- About NCSS
- Take Action
- Conferences & Professional Learning
- Current Publications
- Ordering a Publication
- Submit an Article
- Publications Archive
- Faculty Resources
- Member-Only Resources
- NCSS Books and Bulletins
- Get Involved
- NCSS Associated Groups
- NCSS Special Interest Communities
- NCSS Committees
- NCSS Connected
- NCSS Board Nominations
- Rho Kappa
Take Action! Social Studies Appropriations Update-June 2012
Submitted by TimDaly on June 22, 2012 - 2:32pm
The United States Senate Appropriations Committee has voted to pass its funding bill for health and education programs for next year. Budget cuts forced difficult tradeoffs and even cuts to popular programs. However, it is disappointing that once again, the bill included no federal support for teaching history, civics, geography or economics. This is even more disappointing because the Senate created a new competitive grants program to support instruction in the arts. Now, we don't have anything against teaching the arts. In fact, research shows that engaging arts programs can help reduce high school drop out rates and engage students in academic study (not unlike engaging approaches to teaching the social studies!) But it is discouraging that the Senate acknowledged the importance of the arts, without any recognition of the social studies.
So, what did the arts do to grab the attention of Senate appropriators? Why were the arts funded? And is there anything we can, or is it time to throw in the towel?
The arts community sent a loud and clear message to Congress about the importance of funding for the arts. How did they do it? They deployed all the skills they learned in their high school civics classes! Teachers, students, administrators, celebrities - they emailed, called, and met with their Members of Congress to talk about the contribution that the arts make to a well-rounded education. Their community was strongly united, and the phone calls, emails, faxes, and meeting requests came pouring in. The result? Competitive grants for the arts.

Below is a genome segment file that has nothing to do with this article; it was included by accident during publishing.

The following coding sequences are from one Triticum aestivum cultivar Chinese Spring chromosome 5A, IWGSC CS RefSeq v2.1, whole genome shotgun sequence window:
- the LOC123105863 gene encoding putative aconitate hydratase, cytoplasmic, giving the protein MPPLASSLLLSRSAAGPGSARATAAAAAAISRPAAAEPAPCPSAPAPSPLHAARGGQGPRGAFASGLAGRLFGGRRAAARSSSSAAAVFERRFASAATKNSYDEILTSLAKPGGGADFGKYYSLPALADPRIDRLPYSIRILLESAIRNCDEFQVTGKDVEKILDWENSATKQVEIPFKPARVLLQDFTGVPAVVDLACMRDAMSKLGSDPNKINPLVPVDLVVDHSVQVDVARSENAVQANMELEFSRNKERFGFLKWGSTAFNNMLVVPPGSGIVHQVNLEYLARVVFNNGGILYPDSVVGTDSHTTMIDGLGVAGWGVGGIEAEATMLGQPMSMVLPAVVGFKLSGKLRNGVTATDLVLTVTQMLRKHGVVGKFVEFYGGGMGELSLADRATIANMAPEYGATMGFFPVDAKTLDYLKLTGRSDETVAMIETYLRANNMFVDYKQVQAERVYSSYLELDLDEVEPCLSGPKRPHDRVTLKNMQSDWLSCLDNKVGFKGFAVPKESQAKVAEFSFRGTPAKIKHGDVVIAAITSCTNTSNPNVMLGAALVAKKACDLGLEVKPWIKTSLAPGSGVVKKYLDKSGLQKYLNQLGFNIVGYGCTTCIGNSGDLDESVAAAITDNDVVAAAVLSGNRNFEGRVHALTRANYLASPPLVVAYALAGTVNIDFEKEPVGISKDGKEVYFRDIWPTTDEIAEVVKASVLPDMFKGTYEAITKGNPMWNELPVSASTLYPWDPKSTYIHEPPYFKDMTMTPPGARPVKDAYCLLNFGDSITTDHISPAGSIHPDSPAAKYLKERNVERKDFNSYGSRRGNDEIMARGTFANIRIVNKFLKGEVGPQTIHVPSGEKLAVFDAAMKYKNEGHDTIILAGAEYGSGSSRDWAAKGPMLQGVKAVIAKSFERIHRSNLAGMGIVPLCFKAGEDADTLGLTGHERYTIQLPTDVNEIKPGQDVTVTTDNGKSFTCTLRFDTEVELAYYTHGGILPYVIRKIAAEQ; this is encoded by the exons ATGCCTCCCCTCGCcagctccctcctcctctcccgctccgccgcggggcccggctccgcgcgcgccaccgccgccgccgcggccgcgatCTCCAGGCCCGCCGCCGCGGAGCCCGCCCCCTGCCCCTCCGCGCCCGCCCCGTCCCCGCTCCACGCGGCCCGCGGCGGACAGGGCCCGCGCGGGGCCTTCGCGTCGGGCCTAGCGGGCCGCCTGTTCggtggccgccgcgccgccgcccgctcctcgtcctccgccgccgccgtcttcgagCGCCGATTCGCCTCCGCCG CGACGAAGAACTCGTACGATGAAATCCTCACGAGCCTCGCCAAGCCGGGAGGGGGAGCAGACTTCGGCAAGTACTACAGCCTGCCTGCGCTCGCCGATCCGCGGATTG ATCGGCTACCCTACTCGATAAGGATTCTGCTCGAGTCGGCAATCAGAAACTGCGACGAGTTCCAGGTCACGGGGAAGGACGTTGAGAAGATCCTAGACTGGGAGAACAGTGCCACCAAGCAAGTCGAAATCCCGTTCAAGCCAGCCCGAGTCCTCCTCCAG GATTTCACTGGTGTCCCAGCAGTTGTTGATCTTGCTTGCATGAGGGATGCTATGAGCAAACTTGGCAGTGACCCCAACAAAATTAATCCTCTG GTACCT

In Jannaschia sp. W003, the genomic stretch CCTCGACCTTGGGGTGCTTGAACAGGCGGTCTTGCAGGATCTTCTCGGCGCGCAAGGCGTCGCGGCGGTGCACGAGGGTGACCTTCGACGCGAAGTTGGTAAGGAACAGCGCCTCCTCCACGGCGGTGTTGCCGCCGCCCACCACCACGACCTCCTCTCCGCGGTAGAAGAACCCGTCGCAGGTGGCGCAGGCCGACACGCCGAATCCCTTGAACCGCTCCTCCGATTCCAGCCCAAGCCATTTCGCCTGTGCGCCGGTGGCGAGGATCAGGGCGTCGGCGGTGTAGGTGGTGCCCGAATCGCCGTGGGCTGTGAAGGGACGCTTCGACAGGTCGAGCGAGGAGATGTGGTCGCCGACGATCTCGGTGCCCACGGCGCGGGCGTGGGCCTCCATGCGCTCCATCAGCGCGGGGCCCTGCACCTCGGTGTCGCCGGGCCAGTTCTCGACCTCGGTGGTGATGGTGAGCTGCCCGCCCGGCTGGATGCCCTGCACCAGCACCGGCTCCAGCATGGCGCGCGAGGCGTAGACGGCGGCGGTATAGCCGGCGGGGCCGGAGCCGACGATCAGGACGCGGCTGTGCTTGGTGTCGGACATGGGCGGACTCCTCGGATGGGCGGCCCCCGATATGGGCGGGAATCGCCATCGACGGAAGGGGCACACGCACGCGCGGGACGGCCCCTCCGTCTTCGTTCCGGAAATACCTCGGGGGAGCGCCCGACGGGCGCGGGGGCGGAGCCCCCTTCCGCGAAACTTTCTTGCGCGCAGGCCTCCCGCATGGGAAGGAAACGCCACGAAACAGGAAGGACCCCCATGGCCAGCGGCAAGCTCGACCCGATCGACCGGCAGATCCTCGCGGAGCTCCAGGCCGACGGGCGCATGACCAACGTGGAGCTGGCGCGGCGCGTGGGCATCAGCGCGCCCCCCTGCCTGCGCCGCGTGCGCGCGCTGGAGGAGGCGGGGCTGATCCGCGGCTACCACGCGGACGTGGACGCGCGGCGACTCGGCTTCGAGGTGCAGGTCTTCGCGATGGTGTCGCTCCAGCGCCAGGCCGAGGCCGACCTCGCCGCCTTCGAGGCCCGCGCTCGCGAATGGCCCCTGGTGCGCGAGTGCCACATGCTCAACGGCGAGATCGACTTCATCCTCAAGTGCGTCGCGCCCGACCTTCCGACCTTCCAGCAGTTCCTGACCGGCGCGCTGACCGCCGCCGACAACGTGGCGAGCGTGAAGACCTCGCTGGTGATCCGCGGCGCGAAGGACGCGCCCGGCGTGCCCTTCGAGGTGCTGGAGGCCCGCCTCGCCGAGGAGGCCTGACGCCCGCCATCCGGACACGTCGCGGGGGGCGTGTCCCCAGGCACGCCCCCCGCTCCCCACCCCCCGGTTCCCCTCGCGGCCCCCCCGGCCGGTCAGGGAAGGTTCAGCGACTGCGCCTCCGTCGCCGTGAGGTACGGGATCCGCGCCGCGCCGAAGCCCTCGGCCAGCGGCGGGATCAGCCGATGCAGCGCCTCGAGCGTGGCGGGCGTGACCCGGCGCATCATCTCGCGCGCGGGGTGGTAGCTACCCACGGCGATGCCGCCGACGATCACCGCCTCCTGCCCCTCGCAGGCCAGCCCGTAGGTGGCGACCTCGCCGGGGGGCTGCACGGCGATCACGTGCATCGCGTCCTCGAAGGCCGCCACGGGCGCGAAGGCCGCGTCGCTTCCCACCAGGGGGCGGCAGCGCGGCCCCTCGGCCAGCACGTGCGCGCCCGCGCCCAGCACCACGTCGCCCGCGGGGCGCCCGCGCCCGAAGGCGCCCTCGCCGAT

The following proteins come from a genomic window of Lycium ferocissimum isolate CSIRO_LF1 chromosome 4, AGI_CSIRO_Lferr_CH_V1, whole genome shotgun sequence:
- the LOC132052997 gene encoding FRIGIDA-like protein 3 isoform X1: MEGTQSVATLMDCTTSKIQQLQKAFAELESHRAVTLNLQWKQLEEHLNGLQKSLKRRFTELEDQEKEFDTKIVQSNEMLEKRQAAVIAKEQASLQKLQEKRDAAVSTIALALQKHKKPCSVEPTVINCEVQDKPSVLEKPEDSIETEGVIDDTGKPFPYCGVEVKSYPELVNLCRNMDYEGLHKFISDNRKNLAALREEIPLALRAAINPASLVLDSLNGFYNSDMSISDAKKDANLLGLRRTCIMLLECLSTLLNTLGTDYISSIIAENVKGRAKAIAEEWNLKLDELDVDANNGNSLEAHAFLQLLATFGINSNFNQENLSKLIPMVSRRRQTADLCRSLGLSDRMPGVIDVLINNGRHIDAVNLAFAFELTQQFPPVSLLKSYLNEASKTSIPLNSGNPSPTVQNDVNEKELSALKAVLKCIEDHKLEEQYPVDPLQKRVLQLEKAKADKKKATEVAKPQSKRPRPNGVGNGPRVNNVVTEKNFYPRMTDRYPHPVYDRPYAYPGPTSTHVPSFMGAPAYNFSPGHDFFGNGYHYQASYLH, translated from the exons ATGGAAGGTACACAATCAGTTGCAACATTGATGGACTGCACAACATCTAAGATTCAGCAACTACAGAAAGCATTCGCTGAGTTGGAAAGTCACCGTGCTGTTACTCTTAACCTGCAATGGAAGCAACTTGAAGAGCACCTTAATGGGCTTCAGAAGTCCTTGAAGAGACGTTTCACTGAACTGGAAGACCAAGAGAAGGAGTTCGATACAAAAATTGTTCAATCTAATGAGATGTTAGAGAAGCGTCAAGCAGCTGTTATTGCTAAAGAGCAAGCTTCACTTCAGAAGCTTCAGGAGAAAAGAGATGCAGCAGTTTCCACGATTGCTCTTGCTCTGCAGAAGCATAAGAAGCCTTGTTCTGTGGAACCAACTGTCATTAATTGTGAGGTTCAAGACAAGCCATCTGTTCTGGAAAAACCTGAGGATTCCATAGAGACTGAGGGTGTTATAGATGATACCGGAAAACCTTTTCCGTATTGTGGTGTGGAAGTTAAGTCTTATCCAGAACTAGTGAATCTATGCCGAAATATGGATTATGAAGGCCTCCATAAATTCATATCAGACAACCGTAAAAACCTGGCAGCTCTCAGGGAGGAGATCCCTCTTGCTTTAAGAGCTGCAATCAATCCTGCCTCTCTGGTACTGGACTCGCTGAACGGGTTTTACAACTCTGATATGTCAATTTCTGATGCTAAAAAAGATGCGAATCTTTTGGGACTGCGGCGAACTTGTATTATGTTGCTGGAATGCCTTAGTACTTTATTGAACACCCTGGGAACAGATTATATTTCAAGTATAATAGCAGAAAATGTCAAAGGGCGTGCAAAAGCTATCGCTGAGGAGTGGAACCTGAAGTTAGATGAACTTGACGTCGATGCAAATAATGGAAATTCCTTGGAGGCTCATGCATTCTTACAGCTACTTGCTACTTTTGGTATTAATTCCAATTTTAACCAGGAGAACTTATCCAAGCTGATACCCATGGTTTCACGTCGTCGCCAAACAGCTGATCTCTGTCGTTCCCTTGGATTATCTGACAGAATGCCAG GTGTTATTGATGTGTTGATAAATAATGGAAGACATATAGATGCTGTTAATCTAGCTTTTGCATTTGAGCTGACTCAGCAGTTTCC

History, civics, economics and geography is well represented in DC, and NCSS leadership has been working hard in concert with other organizations in our community to carry our wins in the Senate ESEA reauthorization bill over to the funding bill. But we need more voices, more boots on the ground. And we need them in a hurry. In short, we need YOU!
The House subcommittee making decisions about education and health funding has postponed its consideration of its bill until some time in the second week of July. This gives us a short period of time to push legislators to include funding for the social studies in their version of the FY 2013 funding bill. But if we want to be successful, it is absolutely vital that Members of the House hear loud and clear from large numbers of constituents letting them know that funding for the social studies is a priority. Representatives can also cosponsor the Sandra Day O'Connor Civic Learning Act, which will send a message about the importance of funding innovative programs in civic education.
So, what can you do? Take five minutes to make one important phone call. Then, ask your colleagues, friends, neighbors and family to do the same thing!
- If you don't know your Representative's name, go to www.house.gov and look him or her up by entering your zip code.
- Call the DC office for your Representative at the number listed on the Member's website, or call the Capitol switchboard at (202) 225-3121 and ask to be connected to that Representative’s office.
- Ask whoever answers the phone in your Representative’s office to connect you to the Legislative Assistant who handles education issues.
- When you talk to the assistant (or leave a message) identify yourself as a constituent. Ask if your Representative would please do two things:
- Call Chairman Rehberg and ask for competitive grants for civics and for history in the Fund for the Improvement of Education in the FY 2013.
- Sign on as a cosponsor of H.R. 3464, The Sandra Day O’Connor Civic Learning Act.
Even though it's summer vacation, it's time to take Congress to school!